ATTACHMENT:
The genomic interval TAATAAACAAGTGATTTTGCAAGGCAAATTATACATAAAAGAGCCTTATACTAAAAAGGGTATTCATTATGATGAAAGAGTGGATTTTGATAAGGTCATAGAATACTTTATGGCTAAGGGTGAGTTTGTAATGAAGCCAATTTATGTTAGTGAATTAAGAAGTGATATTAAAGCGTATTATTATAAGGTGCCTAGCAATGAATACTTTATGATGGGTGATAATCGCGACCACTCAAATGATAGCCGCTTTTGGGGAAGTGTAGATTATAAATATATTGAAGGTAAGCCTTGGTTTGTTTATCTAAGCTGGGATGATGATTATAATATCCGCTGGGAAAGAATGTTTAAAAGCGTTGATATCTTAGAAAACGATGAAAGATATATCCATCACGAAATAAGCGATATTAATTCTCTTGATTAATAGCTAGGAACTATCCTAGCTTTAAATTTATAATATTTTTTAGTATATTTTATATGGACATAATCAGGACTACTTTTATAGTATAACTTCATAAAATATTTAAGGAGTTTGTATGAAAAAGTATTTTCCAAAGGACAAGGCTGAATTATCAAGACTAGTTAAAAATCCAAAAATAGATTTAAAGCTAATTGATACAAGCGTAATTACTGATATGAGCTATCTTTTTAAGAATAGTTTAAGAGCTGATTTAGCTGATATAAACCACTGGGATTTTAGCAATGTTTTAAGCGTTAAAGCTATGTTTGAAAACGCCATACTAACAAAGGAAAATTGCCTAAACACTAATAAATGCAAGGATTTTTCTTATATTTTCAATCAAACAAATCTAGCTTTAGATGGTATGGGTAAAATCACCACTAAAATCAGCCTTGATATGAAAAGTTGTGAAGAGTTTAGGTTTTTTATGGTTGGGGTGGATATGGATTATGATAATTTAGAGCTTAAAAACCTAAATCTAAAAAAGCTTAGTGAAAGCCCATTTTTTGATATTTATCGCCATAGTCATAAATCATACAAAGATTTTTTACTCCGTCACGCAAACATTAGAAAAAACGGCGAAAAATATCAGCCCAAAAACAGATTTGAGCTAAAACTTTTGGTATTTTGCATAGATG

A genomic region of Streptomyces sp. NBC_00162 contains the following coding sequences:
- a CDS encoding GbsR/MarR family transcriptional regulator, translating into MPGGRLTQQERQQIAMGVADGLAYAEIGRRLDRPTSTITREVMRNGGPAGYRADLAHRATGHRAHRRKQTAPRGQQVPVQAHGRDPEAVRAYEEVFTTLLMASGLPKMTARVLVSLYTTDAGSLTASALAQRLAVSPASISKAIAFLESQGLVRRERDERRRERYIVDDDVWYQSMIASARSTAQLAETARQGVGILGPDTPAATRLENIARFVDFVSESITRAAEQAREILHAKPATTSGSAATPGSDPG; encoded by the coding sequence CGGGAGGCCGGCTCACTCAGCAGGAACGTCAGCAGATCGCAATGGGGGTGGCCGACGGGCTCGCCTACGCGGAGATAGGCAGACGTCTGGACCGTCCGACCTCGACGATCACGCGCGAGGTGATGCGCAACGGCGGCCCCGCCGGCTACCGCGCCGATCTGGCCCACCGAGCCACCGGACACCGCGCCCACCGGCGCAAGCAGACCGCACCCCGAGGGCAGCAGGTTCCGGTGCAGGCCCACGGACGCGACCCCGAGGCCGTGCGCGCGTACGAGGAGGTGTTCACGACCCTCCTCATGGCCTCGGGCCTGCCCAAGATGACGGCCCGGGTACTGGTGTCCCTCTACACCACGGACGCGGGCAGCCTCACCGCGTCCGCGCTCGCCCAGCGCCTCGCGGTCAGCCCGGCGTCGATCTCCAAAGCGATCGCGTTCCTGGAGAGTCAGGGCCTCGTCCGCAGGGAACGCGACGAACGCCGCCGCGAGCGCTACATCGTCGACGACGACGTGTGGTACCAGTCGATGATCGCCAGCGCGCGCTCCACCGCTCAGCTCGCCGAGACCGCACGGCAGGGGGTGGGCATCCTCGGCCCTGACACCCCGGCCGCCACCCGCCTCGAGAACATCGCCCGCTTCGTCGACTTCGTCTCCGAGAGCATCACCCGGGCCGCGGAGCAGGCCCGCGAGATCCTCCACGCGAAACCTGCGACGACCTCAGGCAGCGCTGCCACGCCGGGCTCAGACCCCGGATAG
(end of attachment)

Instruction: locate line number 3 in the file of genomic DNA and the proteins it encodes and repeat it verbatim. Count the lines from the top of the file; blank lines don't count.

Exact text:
- a CDS encoding GbsR/MarR family transcriptional regulator, translating into MPGGRLTQQERQQIAMGVADGLAYAEIGRRLDRPTSTITREVMRNGGPAGYRADLAHRATGHRAHRRKQTAPRGQQVPVQAHGRDPEAVRAYEEVFTTLLMASGLPKMTARVLVSLYTTDAGSLTASALAQRLAVSPASISKAIAFLESQGLVRRERDERRRERYIVDDDVWYQSMIASARSTAQLAETARQGVGILGPDTPAATRLENIARFVDFVSESITRAAEQAREILHAKPATTSGSAATPGSDPG; encoded by the coding sequence CGGGAGGCCGGCTCACTCAGCAGGAACGTCAGCAGATCGCAATGGGGGTGGCCGACGGGCTCGCCTACGCGGAGATAGGCAGACGTCTGGACCGTCCGACCTCGACGATCACGCGCGAGGTGATGCGCAACGGCGGCCCCGCCGGCTACCGCGCCGATCTGGCCCACCGAGCCACCGGACACCGCGCCCACCGGCGCAAGCAGACCGCACCCCGAGGGCAGCAGGTTCCGGTGCAGGCCCACGGACGCGACCCCGAGGCCGTGCGCGCGTACGAGGAGGTGTTCACGACCCTCCTCATGGCCTCGGGCCTGCCCAAGATGACGGCCCGGGTACTGGTGTCCCTCTACACCACGGACGCGGGCAGCCTCACCGCGTCCGCGCTCGCCCAGCGCCTCGCGGTCAGCCCGGCGTCGATCTCCAAAGCGATCGCGTTCCTGGAGAGTCAGGGCCTCGTCCGCAGGGAACGCGACGAACGCCGCCGCGAGCGCTACATCGTCGACGACGACGTGTGGTACCAGTCGATGATCGCCAGCGCGCGCTCCACCGCTCAGCTCGCCGAGACCGCACGGCAGGGGGTGGGCATCCTCGGCCCTGACACCCCGGCCGCCACCCGCCTCGAGAACATCGCCCGCTTCGTCGACTTCGTCTCCGAGAGCATCACCCGGGCCGCGGAGCAGGCCCGCGAGATCCTCCACGCGAAACCTGCGACGACCTCAGGCAGCGCTGCCACGCCGGGCTCAGACCCCGGATAG